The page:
An era of conflict
Conflicts new and old are cropping up everywhere, and the world is ill-prepared
In an instant, it seems that the world can become suddenly more complicated. Last week, another flare up in Kashmir brought India and Pakistan into conflict once again, adding to the growing list of hot spots around the world that urgently need attention. Is the world, in its current geopolitical configuration, capable of managing all that is going wrong?
►These crises perennially pop up between India and Pakistan. What is different this time?
More broadly, it seems that new sources of conflict are popping up around the world and old conflicts, which we often refer to as frozen conflicts, are no longer frozen, as demonstrated by the incident between India and Pakistan. There is a general concern that two parties possessing nuclear weapons might come close to considering using them. In the old days, when we had a conflict like that, there was a functioning world system of governance, not necessarily perfect, but one which would address this question of Indian-Pakistani conflict and try to make sure that the two sides behaved in a restrained way. That system seems no longer to be operating.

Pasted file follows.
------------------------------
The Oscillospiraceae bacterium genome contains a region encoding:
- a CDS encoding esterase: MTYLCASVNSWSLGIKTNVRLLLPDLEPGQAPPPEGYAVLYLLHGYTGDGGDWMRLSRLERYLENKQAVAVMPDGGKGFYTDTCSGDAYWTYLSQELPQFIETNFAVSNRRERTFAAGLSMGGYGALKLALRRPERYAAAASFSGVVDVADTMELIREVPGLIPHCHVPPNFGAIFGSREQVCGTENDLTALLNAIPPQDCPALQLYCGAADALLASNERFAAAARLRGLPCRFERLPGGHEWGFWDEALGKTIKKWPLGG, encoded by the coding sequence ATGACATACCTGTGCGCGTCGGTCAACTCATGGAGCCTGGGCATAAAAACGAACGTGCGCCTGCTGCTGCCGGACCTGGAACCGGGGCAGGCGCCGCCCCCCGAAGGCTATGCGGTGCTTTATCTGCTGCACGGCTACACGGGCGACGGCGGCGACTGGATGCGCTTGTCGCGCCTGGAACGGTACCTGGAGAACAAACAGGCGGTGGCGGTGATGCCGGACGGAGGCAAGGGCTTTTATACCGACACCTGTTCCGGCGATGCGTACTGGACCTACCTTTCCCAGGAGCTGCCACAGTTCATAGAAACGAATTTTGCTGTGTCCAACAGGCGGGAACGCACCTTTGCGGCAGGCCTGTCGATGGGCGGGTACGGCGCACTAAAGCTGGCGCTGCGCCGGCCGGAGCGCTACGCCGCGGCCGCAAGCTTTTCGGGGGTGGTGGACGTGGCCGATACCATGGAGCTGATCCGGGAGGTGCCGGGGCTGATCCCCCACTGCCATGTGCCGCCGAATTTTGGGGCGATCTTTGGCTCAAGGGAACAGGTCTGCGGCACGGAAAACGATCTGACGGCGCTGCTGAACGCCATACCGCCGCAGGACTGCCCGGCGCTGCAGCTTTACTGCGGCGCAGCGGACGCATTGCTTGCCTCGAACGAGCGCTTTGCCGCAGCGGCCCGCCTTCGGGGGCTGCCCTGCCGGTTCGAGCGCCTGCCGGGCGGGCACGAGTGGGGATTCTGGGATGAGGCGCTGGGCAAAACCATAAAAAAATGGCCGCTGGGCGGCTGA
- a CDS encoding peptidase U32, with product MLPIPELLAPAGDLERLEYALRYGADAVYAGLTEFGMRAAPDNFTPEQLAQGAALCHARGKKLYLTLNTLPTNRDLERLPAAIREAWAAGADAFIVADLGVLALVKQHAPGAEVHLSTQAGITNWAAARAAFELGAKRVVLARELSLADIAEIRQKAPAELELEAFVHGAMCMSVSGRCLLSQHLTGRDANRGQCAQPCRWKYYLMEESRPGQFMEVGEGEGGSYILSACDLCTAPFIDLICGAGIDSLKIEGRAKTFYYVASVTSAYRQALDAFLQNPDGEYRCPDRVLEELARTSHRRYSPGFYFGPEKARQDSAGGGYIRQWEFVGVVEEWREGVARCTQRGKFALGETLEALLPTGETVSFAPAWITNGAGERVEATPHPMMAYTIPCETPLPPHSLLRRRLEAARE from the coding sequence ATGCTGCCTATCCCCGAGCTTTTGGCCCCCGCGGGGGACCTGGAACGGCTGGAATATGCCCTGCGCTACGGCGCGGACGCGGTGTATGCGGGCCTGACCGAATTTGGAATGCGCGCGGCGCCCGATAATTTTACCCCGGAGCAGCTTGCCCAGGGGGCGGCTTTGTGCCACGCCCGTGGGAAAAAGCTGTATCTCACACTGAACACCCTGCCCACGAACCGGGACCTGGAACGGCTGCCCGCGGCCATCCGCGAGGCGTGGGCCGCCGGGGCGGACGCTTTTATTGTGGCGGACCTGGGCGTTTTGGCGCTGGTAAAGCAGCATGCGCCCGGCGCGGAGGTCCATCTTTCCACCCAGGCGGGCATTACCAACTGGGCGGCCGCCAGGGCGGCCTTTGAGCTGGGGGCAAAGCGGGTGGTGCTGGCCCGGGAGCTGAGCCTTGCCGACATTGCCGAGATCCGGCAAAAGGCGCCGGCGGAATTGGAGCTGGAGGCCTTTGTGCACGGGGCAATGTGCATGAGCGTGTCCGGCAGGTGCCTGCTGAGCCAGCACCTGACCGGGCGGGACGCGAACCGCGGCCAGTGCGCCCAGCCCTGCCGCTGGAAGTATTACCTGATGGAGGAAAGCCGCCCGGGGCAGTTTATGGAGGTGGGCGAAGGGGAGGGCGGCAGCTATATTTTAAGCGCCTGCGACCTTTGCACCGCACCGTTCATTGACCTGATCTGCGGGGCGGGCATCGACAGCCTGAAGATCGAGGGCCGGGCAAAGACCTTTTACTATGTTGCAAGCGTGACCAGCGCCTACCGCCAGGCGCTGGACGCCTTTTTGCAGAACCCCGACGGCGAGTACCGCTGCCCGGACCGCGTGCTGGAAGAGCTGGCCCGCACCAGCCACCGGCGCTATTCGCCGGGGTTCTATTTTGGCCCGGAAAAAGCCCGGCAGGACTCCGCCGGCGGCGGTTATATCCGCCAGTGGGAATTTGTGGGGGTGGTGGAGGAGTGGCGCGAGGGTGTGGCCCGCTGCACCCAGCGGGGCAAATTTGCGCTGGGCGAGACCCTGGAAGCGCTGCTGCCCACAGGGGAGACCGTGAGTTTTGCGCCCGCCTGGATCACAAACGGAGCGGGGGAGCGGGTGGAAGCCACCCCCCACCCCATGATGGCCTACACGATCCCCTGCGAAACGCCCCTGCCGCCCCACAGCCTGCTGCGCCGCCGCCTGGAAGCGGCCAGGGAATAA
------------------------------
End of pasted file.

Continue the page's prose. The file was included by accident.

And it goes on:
And this is not the only area where we have a conflict. We have a highly confrontational situation in Venezuela and, as we have already discussed on many occasions, a very big confrontation in Syria. The question is whether any one of these conflicts, if not controlled, can drag the world into a global conflict.
The other question is: Because there are so many conflicts popping up here and there, is the world capable of addressing all of them at the same time? The fact is that the major actors in the world, the ones that have historically been trying to manage the world so that conflicts do not escalate, are fighting among themselves. Clearly the U.S., which used to be the leader, offers no leadership at the moment. It is, intentionally or unintentionally, breaking down the very order that it built. Its oldtime partner, the EU, is at loggerheads not only with the U.S. but within itself.
The emergence of populist regimes in the US, Russia, India, Israel and elsewhere has rendered foreign policy very much an issue of domestic politics. This is tying down governments in their responses to international crises. For example, if we look at India, the nationalism that Prime Minister Modi has been promoting makes it more difficult for him to deal in a reasonable way with Pakistan. Interestingly enough, in this particular instance, Pakistan seems to be the more restrained and responsible party. This may partly derive from the fact that it feels more vulnerable but also partly because it has a government that may be a notch less populist than the government in India.
►In the past, desp te the percept on that the U.S. has dictated how the world should operate, the real ty s that t has had to negot ate w th other powers. How has that changed?